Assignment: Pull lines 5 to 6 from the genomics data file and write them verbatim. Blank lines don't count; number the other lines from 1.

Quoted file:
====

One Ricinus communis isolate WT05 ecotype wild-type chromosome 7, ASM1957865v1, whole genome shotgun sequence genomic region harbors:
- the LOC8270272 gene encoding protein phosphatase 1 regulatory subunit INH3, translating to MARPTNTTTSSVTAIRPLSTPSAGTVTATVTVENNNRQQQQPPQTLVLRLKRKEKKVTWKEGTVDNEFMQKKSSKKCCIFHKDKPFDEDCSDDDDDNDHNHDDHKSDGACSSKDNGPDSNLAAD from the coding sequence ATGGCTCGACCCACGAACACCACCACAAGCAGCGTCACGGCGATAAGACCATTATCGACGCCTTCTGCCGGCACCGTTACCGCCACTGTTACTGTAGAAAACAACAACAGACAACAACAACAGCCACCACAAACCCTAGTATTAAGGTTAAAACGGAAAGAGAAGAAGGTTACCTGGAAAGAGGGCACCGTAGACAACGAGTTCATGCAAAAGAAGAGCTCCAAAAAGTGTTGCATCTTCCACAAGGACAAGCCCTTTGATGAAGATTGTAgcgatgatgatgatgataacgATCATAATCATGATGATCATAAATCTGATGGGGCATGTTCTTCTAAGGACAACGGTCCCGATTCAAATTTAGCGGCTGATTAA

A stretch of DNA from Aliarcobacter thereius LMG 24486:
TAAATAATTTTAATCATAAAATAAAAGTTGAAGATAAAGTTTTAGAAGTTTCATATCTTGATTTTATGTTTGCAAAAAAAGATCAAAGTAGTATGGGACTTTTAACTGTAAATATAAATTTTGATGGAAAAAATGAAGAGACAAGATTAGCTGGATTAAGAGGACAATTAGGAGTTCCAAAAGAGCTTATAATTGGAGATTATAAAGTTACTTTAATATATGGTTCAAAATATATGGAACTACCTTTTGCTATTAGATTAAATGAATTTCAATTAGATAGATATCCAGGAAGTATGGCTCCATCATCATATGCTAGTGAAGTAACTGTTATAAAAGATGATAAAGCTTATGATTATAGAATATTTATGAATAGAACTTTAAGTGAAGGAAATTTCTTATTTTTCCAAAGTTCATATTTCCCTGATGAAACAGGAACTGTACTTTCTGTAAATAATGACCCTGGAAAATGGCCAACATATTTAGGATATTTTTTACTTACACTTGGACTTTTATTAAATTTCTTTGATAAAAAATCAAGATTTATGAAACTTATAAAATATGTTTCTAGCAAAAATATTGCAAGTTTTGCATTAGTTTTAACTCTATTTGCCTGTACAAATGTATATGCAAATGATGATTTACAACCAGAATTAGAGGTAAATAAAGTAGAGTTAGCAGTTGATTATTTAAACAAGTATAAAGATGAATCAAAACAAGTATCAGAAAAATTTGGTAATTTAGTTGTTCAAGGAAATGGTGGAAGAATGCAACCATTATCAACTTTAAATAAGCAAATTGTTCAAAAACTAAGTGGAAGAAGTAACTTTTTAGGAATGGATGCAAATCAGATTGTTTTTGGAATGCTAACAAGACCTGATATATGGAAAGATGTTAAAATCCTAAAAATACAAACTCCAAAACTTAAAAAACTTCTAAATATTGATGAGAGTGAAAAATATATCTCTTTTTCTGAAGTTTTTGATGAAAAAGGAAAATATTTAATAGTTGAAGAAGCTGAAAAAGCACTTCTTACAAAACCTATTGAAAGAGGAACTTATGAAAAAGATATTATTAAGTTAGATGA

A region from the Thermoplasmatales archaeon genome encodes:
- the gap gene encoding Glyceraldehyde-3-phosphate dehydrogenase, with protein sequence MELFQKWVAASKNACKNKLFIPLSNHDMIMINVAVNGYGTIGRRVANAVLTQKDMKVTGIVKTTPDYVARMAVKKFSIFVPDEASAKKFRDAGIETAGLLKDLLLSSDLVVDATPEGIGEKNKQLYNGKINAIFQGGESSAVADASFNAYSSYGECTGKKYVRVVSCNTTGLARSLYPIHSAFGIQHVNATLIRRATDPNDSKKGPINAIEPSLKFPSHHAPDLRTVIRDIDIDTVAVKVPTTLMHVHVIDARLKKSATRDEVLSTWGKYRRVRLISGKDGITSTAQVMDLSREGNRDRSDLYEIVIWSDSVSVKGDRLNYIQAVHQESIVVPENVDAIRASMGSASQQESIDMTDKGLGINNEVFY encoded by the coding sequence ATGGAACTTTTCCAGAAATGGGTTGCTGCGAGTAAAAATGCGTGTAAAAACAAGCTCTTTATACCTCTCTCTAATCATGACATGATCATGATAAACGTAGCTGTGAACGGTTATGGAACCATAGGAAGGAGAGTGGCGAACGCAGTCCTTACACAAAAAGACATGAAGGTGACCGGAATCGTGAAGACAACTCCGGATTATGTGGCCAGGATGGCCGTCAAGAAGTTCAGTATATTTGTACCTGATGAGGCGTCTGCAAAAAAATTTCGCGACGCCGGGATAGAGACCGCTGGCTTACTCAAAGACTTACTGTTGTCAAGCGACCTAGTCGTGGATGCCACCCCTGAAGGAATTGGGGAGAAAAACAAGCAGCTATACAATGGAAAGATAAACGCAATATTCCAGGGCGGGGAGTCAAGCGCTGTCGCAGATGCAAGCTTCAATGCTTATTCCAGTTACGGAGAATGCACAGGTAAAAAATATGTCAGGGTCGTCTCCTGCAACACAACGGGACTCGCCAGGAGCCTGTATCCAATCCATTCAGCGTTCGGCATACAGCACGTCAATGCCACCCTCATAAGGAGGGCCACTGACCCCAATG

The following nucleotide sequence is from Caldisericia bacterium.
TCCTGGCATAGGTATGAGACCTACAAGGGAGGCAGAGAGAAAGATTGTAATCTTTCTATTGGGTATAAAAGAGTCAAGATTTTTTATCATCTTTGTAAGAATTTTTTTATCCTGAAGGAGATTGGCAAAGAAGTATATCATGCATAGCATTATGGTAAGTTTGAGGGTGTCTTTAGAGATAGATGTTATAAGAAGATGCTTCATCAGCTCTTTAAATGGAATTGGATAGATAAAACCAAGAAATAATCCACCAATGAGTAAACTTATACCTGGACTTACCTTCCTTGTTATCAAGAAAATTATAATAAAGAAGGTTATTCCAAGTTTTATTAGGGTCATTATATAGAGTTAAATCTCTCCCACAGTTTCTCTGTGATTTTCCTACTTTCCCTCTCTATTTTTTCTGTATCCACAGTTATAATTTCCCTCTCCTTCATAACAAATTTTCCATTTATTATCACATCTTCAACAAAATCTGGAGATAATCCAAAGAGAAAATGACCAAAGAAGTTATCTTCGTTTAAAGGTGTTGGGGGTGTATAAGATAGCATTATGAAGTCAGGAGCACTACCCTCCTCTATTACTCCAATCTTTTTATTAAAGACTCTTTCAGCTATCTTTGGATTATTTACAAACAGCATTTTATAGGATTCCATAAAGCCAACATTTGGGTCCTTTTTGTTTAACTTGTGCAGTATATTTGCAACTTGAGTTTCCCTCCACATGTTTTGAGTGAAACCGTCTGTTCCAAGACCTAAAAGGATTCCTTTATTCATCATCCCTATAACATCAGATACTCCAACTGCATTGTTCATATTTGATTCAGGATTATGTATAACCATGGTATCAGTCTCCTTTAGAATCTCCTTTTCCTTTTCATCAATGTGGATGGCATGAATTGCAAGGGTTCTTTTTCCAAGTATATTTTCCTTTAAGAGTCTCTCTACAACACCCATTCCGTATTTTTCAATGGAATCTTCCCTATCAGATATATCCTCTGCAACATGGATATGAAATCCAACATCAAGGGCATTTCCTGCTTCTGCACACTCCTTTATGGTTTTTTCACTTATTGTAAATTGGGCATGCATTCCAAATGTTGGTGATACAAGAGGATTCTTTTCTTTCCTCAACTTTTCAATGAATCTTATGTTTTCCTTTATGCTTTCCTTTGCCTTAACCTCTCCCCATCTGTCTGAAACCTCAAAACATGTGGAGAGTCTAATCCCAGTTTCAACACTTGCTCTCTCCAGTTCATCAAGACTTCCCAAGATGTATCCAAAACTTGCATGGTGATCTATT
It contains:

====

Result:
A region from the Thermoplasmatales archaeon genome encodes:
- the gap gene encoding Glyceraldehyde-3-phosphate dehydrogenase, with protein sequence MELFQKWVAASKNACKNKLFIPLSNHDMIMINVAVNGYGTIGRRVANAVLTQKDMKVTGIVKTTPDYVARMAVKKFSIFVPDEASAKKFRDAGIETAGLLKDLLLSSDLVVDATPEGIGEKNKQLYNGKINAIFQGGESSAVADASFNAYSSYGECTGKKYVRVVSCNTTGLARSLYPIHSAFGIQHVNATLIRRATDPNDSKKGPINAIEPSLKFPSHHAPDLRTVIRDIDIDTVAVKVPTTLMHVHVIDARLKKSATRDEVLSTWGKYRRVRLISGKDGITSTAQVMDLSREGNRDRSDLYEIVIWSDSVSVKGDRLNYIQAVHQESIVVPENVDAIRASMGSASQQESIDMTDKGLGINNEVFY encoded by the coding sequence ATGGAACTTTTCCAGAAATGGGTTGCTGCGAGTAAAAATGCGTGTAAAAACAAGCTCTTTATACCTCTCTCTAATCATGACATGATCATGATAAACGTAGCTGTGAACGGTTATGGAACCATAGGAAGGAGAGTGGCGAACGCAGTCCTTACACAAAAAGACATGAAGGTGACCGGAATCGTGAAGACAACTCCGGATTATGTGGCCAGGATGGCCGTCAAGAAGTTCAGTATATTTGTACCTGATGAGGCGTCTGCAAAAAAATTTCGCGACGCCGGGATAGAGACCGCTGGCTTACTCAAAGACTTACTGTTGTCAAGCGACCTAGTCGTGGATGCCACCCCTGAAGGAATTGGGGAGAAAAACAAGCAGCTATACAATGGAAAGATAAACGCAATATTCCAGGGCGGGGAGTCAAGCGCTGTCGCAGATGCAAGCTTCAATGCTTATTCCAGTTACGGAGAATGCACAGGTAAAAAATATGTCAGGGTCGTCTCCTGCAACACAACGGGACTCGCCAGGAGCCTGTATCCAATCCATTCAGCGTTCGGCATACAGCACGTCAATGCCACCCTCATAAGGAGGGCCACTGACCCCAATG